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Writing clear prose is imperative to a successful career in any writing field. As journalists, we must write clear, concise sentences that convey information quickly. Even if you are writing a human interest piece and are painting a picture for the reader, that picture better get painted quick. My favorite book to use when finishing a piece for a paper is Fiske's To the Point: A Dictionary of Concise Writing.
Only two people out of ten will read beyond the title of your piece, no matter where they are reading it. That is a terrible odd. Help your work get read by using these tips to clean up your writing:
Using ambiguous pronouns can lead to confusion and draw the reader away from your main points. Consider the following sentences:
Passive Voice Constructions
This type of construction often leads to wordy and awkward sentences. Consider the following paragraph:
It is said that passive voice constructions are used too often by authors. As a result, wordy and awkward sentences may be created in an essay. These types of sentences are frequently made when imprecise language and terms are used by a writer. The audience may be confused when it is not made clear what the point of a sentence is. Mistakes in grammar can also be made. When these are made, interest in the paper may be lessened. Although many strong ideas may be contained in the paper, the audience’s interest is affected by the way that these ideas are presented. However, passive voice constructions and grammatical errors can be eliminated when time for proofreading is taken.
Passive voice constructions are easy to recognize because most of them follow a pattern:
“to be” verb + _____ed + preposition
“to be” verb Preposition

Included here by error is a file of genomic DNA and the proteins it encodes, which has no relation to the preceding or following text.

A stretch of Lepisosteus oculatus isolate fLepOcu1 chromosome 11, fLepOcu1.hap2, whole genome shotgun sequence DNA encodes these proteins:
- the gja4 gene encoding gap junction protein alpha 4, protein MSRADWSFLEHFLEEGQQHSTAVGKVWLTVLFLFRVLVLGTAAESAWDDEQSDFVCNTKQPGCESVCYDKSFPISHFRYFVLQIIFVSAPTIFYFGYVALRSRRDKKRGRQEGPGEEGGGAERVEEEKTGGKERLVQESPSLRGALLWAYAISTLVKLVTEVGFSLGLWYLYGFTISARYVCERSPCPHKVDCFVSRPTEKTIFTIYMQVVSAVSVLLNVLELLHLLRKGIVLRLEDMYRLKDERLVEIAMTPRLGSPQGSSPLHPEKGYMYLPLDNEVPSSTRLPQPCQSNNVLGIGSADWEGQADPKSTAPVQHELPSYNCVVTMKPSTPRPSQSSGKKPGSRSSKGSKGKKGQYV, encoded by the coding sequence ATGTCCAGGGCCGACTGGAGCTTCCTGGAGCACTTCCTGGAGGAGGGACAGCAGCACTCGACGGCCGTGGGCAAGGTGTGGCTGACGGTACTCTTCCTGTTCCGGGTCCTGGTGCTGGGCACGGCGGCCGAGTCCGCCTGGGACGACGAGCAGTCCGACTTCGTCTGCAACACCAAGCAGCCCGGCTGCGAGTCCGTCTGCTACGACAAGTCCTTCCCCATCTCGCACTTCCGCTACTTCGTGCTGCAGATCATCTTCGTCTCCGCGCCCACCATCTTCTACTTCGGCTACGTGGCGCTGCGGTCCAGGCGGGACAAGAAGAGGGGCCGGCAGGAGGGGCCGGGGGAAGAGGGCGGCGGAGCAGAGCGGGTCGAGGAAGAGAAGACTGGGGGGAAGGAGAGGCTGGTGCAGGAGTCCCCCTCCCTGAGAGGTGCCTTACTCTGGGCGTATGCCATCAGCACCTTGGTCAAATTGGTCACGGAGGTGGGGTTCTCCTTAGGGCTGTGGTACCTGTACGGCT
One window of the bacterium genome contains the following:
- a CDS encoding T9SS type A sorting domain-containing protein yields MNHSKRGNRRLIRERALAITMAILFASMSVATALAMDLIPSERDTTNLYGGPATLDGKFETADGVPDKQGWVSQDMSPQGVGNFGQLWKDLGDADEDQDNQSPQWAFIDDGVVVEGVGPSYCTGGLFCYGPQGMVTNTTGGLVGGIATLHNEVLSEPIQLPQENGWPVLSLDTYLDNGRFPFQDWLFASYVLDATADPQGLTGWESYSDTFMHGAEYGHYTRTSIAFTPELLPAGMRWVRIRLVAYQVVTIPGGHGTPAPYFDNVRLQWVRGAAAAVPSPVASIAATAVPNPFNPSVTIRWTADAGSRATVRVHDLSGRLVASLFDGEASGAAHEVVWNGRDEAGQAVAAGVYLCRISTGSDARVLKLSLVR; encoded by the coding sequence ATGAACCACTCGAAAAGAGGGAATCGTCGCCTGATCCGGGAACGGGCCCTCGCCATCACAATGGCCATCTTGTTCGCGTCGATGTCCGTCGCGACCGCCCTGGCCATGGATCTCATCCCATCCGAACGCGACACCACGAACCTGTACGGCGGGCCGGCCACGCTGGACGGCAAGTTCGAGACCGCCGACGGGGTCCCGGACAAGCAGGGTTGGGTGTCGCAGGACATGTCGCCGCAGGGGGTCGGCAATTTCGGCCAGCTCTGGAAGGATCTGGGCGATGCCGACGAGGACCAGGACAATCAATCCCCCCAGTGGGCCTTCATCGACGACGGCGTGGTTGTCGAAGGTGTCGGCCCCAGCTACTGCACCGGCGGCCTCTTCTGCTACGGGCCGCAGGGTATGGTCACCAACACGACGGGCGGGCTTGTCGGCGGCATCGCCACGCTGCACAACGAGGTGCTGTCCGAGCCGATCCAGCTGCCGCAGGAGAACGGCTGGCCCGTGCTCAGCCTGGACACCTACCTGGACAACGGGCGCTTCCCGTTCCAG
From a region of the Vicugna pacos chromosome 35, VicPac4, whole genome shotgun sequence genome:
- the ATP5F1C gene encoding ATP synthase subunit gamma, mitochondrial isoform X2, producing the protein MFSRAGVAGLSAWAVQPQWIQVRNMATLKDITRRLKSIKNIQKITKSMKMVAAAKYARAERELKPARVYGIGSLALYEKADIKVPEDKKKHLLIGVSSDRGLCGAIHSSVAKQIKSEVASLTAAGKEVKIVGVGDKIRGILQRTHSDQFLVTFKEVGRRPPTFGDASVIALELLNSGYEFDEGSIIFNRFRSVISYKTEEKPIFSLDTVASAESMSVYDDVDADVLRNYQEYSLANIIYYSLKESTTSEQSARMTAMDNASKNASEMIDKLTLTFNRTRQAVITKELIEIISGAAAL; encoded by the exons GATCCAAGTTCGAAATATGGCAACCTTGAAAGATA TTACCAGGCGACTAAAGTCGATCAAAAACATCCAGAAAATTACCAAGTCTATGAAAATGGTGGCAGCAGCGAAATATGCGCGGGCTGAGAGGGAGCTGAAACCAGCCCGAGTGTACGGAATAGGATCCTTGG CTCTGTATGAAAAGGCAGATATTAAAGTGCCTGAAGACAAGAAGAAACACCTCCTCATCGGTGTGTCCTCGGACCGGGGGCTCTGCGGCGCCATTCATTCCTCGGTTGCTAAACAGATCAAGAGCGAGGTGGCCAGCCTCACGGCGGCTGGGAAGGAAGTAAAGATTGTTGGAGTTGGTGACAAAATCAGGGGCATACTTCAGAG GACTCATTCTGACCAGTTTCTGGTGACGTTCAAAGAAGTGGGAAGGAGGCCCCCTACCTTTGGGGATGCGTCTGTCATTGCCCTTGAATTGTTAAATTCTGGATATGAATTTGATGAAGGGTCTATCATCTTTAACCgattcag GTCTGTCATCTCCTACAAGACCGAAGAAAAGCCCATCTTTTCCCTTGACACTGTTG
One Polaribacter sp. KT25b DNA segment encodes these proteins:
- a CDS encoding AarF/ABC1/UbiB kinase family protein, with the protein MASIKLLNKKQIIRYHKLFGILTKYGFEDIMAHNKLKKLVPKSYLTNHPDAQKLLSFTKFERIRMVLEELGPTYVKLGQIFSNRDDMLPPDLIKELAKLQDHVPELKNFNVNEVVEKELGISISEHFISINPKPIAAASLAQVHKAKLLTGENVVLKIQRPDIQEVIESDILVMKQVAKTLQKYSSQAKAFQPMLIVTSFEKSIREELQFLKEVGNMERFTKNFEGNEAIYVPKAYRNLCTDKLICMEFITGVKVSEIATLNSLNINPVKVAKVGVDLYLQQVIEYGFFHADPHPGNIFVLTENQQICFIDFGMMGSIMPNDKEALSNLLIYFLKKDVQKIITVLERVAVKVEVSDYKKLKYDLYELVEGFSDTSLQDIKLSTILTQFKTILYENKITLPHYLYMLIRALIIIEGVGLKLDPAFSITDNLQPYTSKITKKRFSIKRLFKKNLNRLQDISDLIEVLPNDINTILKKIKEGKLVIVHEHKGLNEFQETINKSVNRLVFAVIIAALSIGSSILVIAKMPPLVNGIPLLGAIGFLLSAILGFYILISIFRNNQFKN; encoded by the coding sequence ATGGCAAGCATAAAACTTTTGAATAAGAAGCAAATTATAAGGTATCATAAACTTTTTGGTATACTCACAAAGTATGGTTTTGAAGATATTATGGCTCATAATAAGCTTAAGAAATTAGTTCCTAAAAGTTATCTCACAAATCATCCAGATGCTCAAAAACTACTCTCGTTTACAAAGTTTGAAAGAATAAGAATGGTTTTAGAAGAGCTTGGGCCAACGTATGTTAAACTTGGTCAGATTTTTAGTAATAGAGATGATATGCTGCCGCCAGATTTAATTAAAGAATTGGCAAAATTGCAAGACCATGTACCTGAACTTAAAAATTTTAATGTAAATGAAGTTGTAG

For example: The report was prepared by a researcher.
Rewrite the sentence as, "The researcher prepared the report." It sounds clearer and as a rule, aim for Subject-Verb coordination in your sentences.
“To Be” Verbs: is, am, are, was, were, has, have, had, be, being, and been
Common Prepositions in Passive Voice Constructions: in, with, and by
These are just a few tips to keep in mind when writing. I will deliver more writing tips next week.
As a part of my job working as a copywriter, I am required to write product descriptions (only during the holiday season, thank goodness). This season, I am working for Overstock, and if anybody else has written for Overstock before, then you know maintaining a diverse set of adjectives (that are appropriate and offer a benefit to the consumer nonetheless) is vital to your job stability.
Well this week I am writing about comforters. Comforters in blue. Comforters in gray. Comforters in a bag. And the thing I am coming up against is the adjective SOFT.
Yes, a comforter is soft. But how can I make the comforter more than soft? And how can I use the term soft not only to describe the touch of the fabric, but the element of softness the comforter creates in the room?
To avoid boilerplating and sheer boredom, here is the list of words that I have developed in lieu of the word SOFT:
Write something about yourself. No need to be fancy, just an overview.